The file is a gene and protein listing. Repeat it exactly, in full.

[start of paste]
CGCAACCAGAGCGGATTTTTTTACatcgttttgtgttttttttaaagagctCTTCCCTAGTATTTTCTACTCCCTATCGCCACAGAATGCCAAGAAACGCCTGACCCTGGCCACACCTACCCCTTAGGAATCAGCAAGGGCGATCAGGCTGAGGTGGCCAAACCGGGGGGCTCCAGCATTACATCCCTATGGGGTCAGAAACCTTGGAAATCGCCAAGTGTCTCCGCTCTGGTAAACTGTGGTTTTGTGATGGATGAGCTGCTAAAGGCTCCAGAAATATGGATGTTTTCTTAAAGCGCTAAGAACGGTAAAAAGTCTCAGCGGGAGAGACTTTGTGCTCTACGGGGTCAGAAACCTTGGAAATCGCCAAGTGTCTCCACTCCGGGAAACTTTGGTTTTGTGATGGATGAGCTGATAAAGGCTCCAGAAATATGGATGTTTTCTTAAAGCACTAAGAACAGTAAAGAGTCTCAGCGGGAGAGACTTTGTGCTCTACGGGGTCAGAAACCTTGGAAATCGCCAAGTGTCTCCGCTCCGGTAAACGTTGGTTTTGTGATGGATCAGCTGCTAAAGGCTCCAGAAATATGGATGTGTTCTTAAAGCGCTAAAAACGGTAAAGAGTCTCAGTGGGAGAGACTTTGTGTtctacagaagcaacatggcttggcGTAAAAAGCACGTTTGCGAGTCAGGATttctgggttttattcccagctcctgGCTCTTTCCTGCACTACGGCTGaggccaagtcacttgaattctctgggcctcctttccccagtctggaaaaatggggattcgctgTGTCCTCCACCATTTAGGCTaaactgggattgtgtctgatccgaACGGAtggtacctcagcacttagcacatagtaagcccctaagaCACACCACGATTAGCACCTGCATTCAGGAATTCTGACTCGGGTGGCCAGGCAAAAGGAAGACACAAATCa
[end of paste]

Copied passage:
CGCAACCAGAGCGGATTTTTTTACatcgttttgtgttttttttaaagagctCTTCCCTAGTATTTTCTACTCCCTATCGCCACAGAATGCCAAGAAACGCCTGACCCTGGCCACACCTACCCCTTAGGAATCAGCAAGGGCGATCAGGCTGAGGTGGCCAAACCGGGGGGCTCCAGCATTACATCCCTATGGGGTCAGAAACCTTGGAAATCGCCAAGTGTCTCCGCTCTGGTAAACTGTGGTTTTGTGATGGATGAGCTGCTAAAGGCTCCAGAAATATGGATGTTTTCTTAAAGCGCTAAGAACGGTAAAAAGTCTCAGCGGGAGAGACTTTGTGCTCTACGGGGTCAGAAACCTTGGAAATCGCCAAGTGTCTCCACTCCGGGAAACTTTGGTTTTGTGATGGATGAGCTGATAAAGGCTCCAGAAATATGGATGTTTTCTTAAAGCACTAAGAACAGTAAAGAGTCTCAGCGGGAGAGACTTTGTGCTCTACGGGGTCAGAAACCTTGGAAATCGCCAAGTGTCTCCGCTCCGGTAAACGTTGGTTTTGTGATGGATCAGCTGCTAAAGGCTCCAGAAATATGGATGTGTTCTTAAAGCGCTAAAAACGGTAAAGAGTCTCAGTGGGAGAGACTTTGTGTtctacagaagcaacatggcttggcGTAAAAAGCACGTTTGCGAGTCAGGATttctgggttttattcccagctcctgGCTCTTTCCTGCACTACGGCTGaggccaagtcacttgaattctctgggcctcctttccccagtctggaaaaatggggattcgctgTGTCCTCCACCATTTAGGCTaaactgggattgtgtctgatccgaACGGAtggtacctcagcacttagcacatagtaagcccctaagaCACACCACGATTAGCACCTGCATTCAGGAATTCTGACTCGGGTGGCCAGGCAAAAGGAAGACACAAATCa